plaintitf's land, occasioned by flowage. Facts would be affected by tho result. If the proviso were
found by referee. construed to have the extensive effect contended for, it would operate to exclude the testimony of an opposite
The plaintiff is the owner of lands situated on party in every case, to any fact whatever, where he
both sides of Clear Stream, in the town of Errol. derives any right, title or interest from a contract with Clear Stream, where it divides these lands, is a a person who may be dead at the time of trial, and in public highway, for the purpose of driving logs in which bis right, thus acquired, may be contested by the season of the year when such business any stranger to such contract, or who may be claiming is usually done, and in times of high wain open hostility both to his own right and that of his
ter. The defendants own timber lands on the dead grantor, on the trial of a cause of action which
stream, above the plaintiff's lands. They also own may have arisen long after the death of such grantor. Isenhour v. Isenhour, 64 N. C. 640.
dams, above the plaintiff's premises, on the stream, The case of Downs v. Belden, 46 Vt. 674, decided
built for the purpose of holding back the water, upon a statute, precisely like our own, is directly
and then letting it out to assist in driving logs opposed to such a coustruction, and fully in point on
down the stream when the ordinary flow of the the question involved here. That was a case of trover water is insufficient for that purpose. and conversion of personal property in which plaintiff In the fall of 1873 tbe defendants made a conDowns claimed by purchase through one James Bel
tract with J. A. & E. D. Thurston, whereby the den, deceased, and so testitied, to which defendant ob
Thurstons, for a stipulated price per thousand feet, jccted because James Belden, bis grantor, was dead.
were to cut from the defendants' timber lands cerPierrepont, C. J., delivering the opinion of the court, says: “ The defendant insists that the testimony of
tain large quantities of timber, and deliver the plaintiff as to purchase of the property in question of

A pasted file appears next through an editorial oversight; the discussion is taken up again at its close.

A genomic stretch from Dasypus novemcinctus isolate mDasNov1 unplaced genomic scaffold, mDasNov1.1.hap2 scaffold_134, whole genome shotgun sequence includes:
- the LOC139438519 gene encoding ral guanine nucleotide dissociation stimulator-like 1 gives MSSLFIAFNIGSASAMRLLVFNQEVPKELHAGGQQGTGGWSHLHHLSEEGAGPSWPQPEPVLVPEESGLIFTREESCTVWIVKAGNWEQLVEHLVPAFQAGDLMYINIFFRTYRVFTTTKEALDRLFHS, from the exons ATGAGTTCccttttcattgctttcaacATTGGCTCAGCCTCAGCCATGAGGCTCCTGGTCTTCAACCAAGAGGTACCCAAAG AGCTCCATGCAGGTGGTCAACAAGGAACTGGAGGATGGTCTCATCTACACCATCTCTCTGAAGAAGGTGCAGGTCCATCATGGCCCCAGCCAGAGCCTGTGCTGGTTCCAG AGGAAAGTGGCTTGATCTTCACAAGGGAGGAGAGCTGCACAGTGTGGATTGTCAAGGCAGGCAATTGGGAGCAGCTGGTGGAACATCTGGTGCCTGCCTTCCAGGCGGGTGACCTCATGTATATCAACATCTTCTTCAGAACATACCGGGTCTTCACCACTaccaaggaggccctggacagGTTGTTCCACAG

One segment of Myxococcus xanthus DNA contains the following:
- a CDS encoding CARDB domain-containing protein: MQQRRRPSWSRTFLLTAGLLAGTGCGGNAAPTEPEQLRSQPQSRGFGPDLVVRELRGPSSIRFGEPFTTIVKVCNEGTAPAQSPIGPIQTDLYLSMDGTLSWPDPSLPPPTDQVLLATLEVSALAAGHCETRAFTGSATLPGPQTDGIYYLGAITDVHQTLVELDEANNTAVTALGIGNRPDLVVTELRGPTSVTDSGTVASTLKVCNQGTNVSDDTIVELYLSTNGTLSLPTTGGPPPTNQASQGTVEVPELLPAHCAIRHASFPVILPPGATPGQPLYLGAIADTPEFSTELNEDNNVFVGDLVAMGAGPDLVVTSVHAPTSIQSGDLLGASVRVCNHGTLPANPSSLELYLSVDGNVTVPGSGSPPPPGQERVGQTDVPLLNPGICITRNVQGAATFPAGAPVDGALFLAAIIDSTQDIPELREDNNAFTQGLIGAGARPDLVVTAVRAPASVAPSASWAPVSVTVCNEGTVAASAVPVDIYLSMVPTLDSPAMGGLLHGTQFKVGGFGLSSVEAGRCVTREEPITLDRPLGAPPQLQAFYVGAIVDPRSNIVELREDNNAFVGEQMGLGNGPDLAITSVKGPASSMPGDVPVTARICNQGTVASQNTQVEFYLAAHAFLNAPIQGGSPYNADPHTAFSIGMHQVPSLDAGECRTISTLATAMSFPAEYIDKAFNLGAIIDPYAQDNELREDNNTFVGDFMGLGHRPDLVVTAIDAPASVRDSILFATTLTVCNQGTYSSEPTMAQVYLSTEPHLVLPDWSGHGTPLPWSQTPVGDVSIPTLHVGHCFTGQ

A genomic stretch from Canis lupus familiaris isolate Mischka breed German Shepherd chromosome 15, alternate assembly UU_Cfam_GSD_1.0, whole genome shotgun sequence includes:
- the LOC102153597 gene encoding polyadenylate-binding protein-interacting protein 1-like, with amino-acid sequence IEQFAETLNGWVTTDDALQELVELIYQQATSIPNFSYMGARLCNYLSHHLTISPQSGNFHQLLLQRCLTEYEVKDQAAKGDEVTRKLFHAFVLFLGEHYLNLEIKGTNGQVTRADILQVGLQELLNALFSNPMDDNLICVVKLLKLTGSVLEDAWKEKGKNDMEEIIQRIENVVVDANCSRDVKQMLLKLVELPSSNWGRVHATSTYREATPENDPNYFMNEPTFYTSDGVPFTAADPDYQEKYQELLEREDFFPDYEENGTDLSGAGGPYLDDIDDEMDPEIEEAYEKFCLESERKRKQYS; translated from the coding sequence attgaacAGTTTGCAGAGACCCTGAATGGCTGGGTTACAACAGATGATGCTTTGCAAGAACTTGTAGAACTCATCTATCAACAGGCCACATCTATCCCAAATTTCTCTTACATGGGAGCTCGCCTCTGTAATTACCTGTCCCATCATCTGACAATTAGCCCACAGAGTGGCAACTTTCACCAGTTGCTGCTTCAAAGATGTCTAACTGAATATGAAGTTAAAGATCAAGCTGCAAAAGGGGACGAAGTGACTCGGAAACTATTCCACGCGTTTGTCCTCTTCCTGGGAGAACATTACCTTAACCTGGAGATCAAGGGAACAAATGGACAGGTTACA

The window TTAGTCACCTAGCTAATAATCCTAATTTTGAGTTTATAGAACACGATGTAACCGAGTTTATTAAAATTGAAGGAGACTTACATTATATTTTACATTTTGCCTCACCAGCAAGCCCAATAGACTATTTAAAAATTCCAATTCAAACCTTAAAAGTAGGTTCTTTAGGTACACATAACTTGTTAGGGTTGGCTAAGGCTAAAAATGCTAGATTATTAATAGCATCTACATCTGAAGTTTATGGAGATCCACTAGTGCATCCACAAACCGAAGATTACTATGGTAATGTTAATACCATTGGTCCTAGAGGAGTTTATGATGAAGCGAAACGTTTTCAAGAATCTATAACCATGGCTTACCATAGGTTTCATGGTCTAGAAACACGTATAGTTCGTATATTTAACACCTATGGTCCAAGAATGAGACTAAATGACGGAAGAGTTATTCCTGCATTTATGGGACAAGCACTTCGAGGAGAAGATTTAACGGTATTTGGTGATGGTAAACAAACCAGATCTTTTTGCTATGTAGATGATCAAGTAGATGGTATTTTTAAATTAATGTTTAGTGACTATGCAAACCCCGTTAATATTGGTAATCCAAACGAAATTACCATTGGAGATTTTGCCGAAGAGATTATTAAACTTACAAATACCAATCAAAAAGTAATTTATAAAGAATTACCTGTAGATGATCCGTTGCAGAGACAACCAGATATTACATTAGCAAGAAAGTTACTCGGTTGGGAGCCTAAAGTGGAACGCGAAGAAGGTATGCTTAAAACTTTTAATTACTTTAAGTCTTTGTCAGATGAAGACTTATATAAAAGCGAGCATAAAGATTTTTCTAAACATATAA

same at the mouth of Clear Stream, where the James Belden should have been excluded, under sec. stream empties into the Androscoggin. The tion 24, ch. 36, of Gen. Stilt., the said James Belden Thurstons were at liberty to use the defendants' being dead. This is an action in trover to recover the dams if they wished to. value of the property in queition. The cause of action
In fulalling their contract, the Thurstons used in issue is the unlawful conversion of the property by
the defendants' lower dam by shutting the gates the defendart. The parties to this cause of action are both living. Hence the case does not come within the
at night and opening them in the morning, until letter of the statute, as in Hollister v. Young, 41 Vt.
the rear of their drive had passed the plaintiff's 156. James Belden's estate is in no sense a party to
premises. The referee found that the plaintiff had this suit, or in any way interested in or atlected by the sustained damage, by an unreasonable use of the result, and for that reason the case does not come stream, through the operation of the defendants' within the spirit of the statute, or the prin«iple recog.
dams by the Thurstons, but that the defendants nized in Fitzsimmons y. Southwick. and Chaney v.
I had nothing to do with cutting, hauling or driving Pierce, 38 Vt. 509-15, and that class of cases. The purchase of the property by plaintiff of Jannes Belden
the timber down the stream, nor with occasioning was a matter collateral to the cause of action in issue
the damage complained of, unless they are liable and on trial. It was material and admissible as bear because of their ownership of the dams and of the ing on the question involved, but it did not constitute | land where the timber was cut. the basis of the action or of the defense, and comes | The court ordered judgment for the defendants clearly within the principle recoguized in Bank v. 1 and the plaintiff excepted.